# What is option skew trading?

By Simon Gleadall, CEO of Volcube.

One of the factors that affects the value of an option contract is the expected volatility of the underlying product over the life of the option. Now for options that are struck on the same underlying product and have the same expiration date, you might expect that the same expected volatility is used in their valuation. However, this is usually not the case. More often than not, the volatility component of an option’s value (the *implied *volatility) varies from option to option even though the underlying product and expiration date may be shared. Why is this?

The reason is that the supply and demand for options with different strikes but a shared expiration date and shared underlying product, varies. For instance, it could be that there is excessive demand for put options relative to call options because investors are looking to hedge the underlying asset. Now the only way for traders to alter the price of options to reflect this bias in demand is by increasing the implied volatility *in those options that exhibit disproportionate demand.* Let’s take an example. Consider an at-the-money option on a stock that has a 3 month realized volatility of 20% (annualised). Suppose further that the at-the-money 3 month options imply an expected volatility level of 20% during the life of these options. Now we might see that a put with a strike say 10% below the current spot price has an implied volatility level of 25% and a call 10% above has an implied volatility level of 17%. In such cases, we say that the implied volatility curve for this expiration exhibits a *put option skew. *Other skew types are possible; the call options could be trading at a premium to put options and this might be termed a positive call skew. Both calls and puts may trade at a premium to the at-the-money options (in implied volatility terms) and this may be termed a *smile*.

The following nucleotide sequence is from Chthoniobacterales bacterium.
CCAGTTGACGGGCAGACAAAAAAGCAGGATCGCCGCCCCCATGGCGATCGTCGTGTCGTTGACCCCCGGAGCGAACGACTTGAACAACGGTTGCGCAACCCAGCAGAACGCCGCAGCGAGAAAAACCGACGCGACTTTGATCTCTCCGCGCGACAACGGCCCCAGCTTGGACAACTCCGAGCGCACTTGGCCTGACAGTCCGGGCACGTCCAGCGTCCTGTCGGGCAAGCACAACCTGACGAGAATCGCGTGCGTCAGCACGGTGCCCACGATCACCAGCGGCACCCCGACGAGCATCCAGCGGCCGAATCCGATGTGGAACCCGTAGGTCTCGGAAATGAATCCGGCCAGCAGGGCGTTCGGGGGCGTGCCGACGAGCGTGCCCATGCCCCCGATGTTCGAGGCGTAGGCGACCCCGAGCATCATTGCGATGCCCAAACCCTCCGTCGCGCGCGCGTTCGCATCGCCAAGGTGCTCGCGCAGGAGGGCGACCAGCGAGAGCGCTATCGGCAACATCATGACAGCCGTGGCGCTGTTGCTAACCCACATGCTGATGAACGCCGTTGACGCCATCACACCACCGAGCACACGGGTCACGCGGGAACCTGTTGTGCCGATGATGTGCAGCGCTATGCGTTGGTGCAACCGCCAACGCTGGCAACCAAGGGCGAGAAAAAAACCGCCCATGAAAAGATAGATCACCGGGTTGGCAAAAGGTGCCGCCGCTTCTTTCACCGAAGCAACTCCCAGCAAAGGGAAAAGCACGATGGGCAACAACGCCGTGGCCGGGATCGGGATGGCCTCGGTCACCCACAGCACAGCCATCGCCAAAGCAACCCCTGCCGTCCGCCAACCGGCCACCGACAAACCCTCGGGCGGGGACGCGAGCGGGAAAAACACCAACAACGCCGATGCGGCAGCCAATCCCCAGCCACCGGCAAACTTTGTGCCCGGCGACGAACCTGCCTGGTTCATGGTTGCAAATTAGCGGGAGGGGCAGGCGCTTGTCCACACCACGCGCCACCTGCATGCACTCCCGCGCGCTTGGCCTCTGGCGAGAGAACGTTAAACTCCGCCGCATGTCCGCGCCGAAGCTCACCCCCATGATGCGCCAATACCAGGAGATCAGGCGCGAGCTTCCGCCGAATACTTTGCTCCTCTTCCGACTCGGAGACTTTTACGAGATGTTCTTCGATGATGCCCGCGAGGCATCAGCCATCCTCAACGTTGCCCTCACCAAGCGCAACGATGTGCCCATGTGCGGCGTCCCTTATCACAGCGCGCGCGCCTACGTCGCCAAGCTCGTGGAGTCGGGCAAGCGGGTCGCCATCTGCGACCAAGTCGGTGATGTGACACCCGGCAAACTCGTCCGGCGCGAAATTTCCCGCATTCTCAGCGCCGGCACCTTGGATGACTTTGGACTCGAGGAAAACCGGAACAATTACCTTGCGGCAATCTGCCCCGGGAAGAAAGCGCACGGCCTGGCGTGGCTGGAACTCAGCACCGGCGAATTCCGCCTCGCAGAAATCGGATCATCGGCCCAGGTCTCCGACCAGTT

So what is option skew trading? Trading skew means to look to trade the shape of this implied volatility curve. It could be that a trader thinks the put implied volatility of 25% is too high relative to the call implied volatility of 17%. In this case, he could sell the puts and buy the calls (all delta-hedged) in the expectation that the skew will move in his favour. Note that this trade (a combo or risk-reversal, as it is known), could be vega-neutral. In other words, the trader is not aiming to profit from movement in the overall level in implied volatility; he may be indifferent to this. All he expects is that the calls will rise in implied volatility terms relative to the puts.

**About Volcube**

Volcube is an options education technology company, used by option traders around the world to practise and learn option trading techniques.